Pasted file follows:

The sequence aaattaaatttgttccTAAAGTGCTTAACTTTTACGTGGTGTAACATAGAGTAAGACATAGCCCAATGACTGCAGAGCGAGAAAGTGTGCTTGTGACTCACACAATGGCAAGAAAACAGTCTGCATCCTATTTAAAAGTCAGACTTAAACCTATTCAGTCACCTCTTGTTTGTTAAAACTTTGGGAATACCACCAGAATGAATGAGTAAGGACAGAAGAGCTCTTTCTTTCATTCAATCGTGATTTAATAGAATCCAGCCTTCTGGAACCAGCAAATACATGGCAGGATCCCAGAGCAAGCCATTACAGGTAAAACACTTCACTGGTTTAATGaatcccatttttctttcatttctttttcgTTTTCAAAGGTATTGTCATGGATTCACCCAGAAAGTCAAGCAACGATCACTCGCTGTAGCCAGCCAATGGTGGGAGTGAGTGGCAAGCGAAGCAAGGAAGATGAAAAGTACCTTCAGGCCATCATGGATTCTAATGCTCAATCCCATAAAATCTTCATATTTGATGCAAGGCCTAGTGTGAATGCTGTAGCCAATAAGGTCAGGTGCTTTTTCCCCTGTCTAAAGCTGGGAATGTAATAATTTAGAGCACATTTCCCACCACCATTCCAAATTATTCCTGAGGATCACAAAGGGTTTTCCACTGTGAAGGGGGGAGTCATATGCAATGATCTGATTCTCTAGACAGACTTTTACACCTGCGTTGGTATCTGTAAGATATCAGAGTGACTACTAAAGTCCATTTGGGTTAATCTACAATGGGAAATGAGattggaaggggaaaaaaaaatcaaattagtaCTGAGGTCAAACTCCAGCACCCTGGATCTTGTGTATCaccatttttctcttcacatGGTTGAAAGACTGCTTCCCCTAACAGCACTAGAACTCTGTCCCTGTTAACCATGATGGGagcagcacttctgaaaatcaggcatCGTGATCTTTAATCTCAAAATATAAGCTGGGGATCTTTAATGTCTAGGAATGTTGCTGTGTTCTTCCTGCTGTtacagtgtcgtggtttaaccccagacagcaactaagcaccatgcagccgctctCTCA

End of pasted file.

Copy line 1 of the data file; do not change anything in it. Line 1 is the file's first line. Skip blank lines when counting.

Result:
The sequence aaattaaatttgttccTAAAGTGCTTAACTTTTACGTGGTGTAACATAGAGTAAGACATAGCCCAATGACTGCAGAGCGAGAAAGTGTGCTTGTGACTCACACAATGGCAAGAAAACAGTCTGCATCCTATTTAAAAGTCAGACTTAAACCTATTCAGTCACCTCTTGTTTGTTAAAACTTTGGGAATACCACCAGAATGAATGAGTAAGGACAGAAGAGCTCTTTCTTTCATTCAATCGTGATTTAATAGAATCCAGCCTTCTGGAACCAGCAAATACATGGCAGGATCCCAGAGCAAGCCATTACAGGTAAAACACTTCACTGGTTTAATGaatcccatttttctttcatttctttttcgTTTTCAAAGGTATTGTCATGGATTCACCCAGAAAGTCAAGCAACGATCACTCGCTGTAGCCAGCCAATGGTGGGAGTGAGTGGCAAGCGAAGCAAGGAAGATGAAAAGTACCTTCAGGCCATCATGGATTCTAATGCTCAATCCCATAAAATCTTCATATTTGATGCAAGGCCTAGTGTGAATGCTGTAGCCAATAAGGTCAGGTGCTTTTTCCCCTGTCTAAAGCTGGGAATGTAATAATTTAGAGCACATTTCCCACCACCATTCCAAATTATTCCTGAGGATCACAAAGGGTTTTCCACTGTGAAGGGGGGAGTCATATGCAATGATCTGATTCTCTAGACAGACTTTTACACCTGCGTTGGTATCTGTAAGATATCAGAGTGACTACTAAAGTCCATTTGGGTTAATCTACAATGGGAAATGAGattggaaggggaaaaaaaaatcaaattagtaCTGAGGTCAAACTCCAGCACCCTGGATCTTGTGTATCaccatttttctcttcacatGGTTGAAAGACTGCTTCCCCTAACAGCACTAGAACTCTGTCCCTGTTAACCATGATGGGagcagcacttctgaaaatcaggcatCGTGATCTTTAATCTCAAAATATAAGCTGGGGATCTTTAATGTCTAGGAATGTTGCTGTGTTCTTCCTGCTGTtacagtgtcgtggtttaaccccagacagcaactaagcaccatgcagccgctctCTCA